"She has connected with them in a real way and you can feel it," says A New Way of Life founder Susan Burton about Felicity Huffman
When Felicity Huffman was given 250 community service hours as part of her sentence for her role in the college admissions scandal, she took the court mandate to heart.
Already an active volunteer for numerous charities long before the legal trouble, Huffman looked to add a new meaningful venture.
She landed on A New Way of Life, a Los Angeles-based organization that helps formerly incarcerated women safely re-enter their community, find housing and jobs, and become productive, thriving members of society. Founded in 1998 by Susan Burton, herself a former inmate and recovered addict, the ever-growing organization has helped thousands of women and their children in big and small ways find safety, support and skills as they transition from prison life.
Huffman, 56, who served 11 days at the Federal Correctional Institution in Dublin, California before her release on Oct. 25, dove into the volunteer work at A New Way of Life almost immediately, and has been warmly welcomed.
“Felicity is a such a down to earth genuine caring person [and] she’s been very helpful and supportive to the women here,” Burton tells PEOPLE.
“She has connected with them in a real way and you can feel it. I think that is because they know she’s experienced in a small way what they have gone through being incarcerated.”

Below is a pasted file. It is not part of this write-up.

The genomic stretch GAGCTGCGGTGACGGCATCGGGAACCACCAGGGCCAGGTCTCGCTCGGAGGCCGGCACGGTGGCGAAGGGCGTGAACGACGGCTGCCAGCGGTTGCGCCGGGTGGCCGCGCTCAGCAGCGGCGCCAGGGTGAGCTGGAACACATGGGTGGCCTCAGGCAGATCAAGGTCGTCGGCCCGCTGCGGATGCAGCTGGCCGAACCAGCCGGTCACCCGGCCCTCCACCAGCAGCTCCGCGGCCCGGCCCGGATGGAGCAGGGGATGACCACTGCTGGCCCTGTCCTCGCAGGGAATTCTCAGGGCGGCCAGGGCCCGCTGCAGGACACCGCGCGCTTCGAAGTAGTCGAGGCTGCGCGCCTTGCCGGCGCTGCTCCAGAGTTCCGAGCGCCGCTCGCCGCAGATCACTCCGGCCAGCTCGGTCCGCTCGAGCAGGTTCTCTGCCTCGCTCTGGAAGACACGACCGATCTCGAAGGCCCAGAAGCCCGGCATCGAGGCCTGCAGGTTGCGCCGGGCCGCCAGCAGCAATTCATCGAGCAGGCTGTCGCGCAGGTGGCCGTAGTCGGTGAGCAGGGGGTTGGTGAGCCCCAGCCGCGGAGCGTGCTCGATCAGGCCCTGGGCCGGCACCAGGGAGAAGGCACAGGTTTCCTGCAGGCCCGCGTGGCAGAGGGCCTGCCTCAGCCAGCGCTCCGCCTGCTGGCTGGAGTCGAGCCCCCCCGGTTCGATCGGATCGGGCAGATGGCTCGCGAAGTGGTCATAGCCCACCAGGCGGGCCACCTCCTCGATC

In recent days, Huffman has been helping the group prepare for their upcoming gala, being held in downtown L.A. on Dec. 8. “Felicity has been helping the women pick out dresses for the gala this Sunday [and] she’ll be helping us set up the event,” says Burton.
What’s more, adds Burton, “She’s been cooking for the women, cleaning the homes, shopping and answering the phone. We love having her here.”
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In May, Huffman pleaded guilty to paying disgraced admissions consultant Rick Singer $15,000 to have a proctor change daughter Sophia’s SAT answers after she took the test. As part of her sentence, Huffman was ordered to pay a $30,000 fine and serve 250 hours of community service and a year of supervised release.
In addition to A New Way of Life, Huffman has been doing community service work at the Teen Project, a local rehab center for girls who have lived on the streets and who are trying to earn their GEDs. She and her daughter Georgia, 17, had been tutoring and volunteering at the center for almost two years before Huffman’s sentence.
While Burton is grateful for Huffman’s hands-on support, she is also eager to share A New Way of Life’s work with a broad audience. “I hope your readers will visit our site and support our work,” she says.
Raised in South L.A., Burton endured six prison terms before being steered by a friend to a substance abuse treatment center in Santa Monica, California. She had survived a childhood filled with abuse but spiraled into addiction after her five-year-old son was run over and killed.
In 1997, she began turning her life around and the next year, opened a three-bedroom safe home in the South LA neighborhood of Watts to help other women find their footing after being released from prison.
With A New Way of Life, Burton has been giving back ever since.
To learn more about A New Way of Life and Susan Burton’s amazing story, visit http://anewwayoflife.org. For information about the Dec. 8 Gala, visit https://secure.givelively.org/event/a-new-way-of-life-reentry-project/2019-gala.